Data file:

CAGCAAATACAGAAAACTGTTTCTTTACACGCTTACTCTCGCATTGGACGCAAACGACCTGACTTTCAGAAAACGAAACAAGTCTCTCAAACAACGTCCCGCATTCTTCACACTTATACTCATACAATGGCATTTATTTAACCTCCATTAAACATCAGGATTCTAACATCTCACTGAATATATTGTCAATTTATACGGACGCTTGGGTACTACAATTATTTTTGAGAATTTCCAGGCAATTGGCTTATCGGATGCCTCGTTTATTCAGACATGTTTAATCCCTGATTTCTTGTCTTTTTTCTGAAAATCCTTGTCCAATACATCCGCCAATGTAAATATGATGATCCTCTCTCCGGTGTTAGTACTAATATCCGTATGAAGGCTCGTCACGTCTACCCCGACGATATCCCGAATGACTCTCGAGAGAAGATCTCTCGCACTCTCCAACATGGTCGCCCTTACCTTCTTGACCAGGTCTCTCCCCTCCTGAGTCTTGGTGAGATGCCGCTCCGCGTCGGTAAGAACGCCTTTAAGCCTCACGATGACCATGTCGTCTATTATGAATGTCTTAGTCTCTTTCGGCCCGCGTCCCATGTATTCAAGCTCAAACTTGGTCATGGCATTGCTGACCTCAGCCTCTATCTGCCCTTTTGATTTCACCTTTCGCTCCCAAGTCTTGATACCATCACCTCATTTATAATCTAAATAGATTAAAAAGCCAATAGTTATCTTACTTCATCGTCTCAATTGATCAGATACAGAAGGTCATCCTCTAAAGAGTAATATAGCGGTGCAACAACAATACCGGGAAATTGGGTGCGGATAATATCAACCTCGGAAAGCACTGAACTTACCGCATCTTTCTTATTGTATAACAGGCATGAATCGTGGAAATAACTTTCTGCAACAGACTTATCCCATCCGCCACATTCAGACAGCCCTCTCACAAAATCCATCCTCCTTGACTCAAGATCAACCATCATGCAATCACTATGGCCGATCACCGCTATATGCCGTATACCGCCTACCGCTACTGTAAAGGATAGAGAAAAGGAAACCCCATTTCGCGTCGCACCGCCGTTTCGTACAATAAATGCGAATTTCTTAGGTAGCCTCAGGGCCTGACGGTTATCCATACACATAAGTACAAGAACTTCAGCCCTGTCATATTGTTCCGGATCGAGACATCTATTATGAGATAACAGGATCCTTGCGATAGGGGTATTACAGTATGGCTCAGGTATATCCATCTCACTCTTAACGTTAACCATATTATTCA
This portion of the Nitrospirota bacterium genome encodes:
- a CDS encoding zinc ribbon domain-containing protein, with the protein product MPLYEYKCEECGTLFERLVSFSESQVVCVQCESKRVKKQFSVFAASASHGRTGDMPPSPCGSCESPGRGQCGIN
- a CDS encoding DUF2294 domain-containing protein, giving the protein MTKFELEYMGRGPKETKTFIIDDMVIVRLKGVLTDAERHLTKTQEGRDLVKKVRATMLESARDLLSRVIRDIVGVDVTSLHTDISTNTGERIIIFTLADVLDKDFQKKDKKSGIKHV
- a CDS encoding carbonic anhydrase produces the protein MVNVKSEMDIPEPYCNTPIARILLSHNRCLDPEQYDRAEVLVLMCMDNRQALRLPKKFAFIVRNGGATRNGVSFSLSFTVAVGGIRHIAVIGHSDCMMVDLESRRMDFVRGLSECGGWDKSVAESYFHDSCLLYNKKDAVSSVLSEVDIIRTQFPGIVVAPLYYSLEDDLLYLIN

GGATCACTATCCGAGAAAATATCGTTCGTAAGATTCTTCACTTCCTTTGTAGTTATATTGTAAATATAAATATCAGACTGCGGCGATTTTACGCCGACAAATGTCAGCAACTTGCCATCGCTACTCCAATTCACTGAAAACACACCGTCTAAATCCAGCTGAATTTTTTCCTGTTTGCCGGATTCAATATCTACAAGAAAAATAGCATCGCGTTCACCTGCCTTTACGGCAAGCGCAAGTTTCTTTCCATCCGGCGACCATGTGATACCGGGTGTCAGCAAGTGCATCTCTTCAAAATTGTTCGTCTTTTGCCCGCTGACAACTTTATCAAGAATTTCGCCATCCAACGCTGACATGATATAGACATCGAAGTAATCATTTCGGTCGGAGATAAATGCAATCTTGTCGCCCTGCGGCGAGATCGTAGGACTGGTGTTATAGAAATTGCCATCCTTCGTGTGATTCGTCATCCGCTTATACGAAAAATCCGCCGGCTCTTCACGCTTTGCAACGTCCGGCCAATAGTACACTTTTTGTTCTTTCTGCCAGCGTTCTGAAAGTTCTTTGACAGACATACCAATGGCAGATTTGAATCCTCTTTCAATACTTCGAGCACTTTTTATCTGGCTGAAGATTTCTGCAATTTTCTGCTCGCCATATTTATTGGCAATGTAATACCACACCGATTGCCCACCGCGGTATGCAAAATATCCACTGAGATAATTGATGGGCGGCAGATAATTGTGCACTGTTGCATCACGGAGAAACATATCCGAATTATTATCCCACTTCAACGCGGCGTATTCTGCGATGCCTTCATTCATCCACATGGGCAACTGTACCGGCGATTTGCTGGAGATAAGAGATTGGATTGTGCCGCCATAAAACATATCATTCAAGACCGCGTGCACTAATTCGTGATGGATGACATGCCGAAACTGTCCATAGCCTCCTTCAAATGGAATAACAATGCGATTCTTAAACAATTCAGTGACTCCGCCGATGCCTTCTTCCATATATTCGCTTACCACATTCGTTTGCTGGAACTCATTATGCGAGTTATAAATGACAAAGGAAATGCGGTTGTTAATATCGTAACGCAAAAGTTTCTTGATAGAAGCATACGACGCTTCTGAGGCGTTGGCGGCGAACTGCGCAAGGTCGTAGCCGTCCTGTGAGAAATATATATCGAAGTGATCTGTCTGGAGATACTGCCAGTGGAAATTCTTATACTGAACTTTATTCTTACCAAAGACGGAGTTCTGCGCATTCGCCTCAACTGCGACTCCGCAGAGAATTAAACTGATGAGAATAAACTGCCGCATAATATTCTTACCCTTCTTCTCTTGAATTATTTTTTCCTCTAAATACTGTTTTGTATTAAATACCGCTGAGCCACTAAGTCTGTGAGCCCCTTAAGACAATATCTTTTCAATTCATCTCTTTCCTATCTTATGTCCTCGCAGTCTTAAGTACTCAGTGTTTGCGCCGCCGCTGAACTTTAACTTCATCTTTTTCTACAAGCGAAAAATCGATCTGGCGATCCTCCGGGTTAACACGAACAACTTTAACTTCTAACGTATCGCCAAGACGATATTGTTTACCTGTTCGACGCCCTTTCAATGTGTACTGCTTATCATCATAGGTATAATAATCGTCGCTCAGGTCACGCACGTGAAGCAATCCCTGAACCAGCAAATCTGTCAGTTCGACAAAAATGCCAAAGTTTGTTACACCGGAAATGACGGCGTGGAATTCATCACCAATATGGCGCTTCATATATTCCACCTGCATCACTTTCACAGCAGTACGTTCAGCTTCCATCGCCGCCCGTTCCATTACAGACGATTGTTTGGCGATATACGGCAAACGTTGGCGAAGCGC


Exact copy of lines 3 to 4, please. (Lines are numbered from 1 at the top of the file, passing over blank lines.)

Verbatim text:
- a CDS encoding zinc ribbon domain-containing protein, with the protein product MPLYEYKCEECGTLFERLVSFSESQVVCVQCESKRVKKQFSVFAASASHGRTGDMPPSPCGSCESPGRGQCGIN
- a CDS encoding DUF2294 domain-containing protein, giving the protein MTKFELEYMGRGPKETKTFIIDDMVIVRLKGVLTDAERHLTKTQEGRDLVKKVRATMLESARDLLSRVIRDIVGVDVTSLHTDISTNTGERIIIFTLADVLDKDFQKKDKKSGIKHV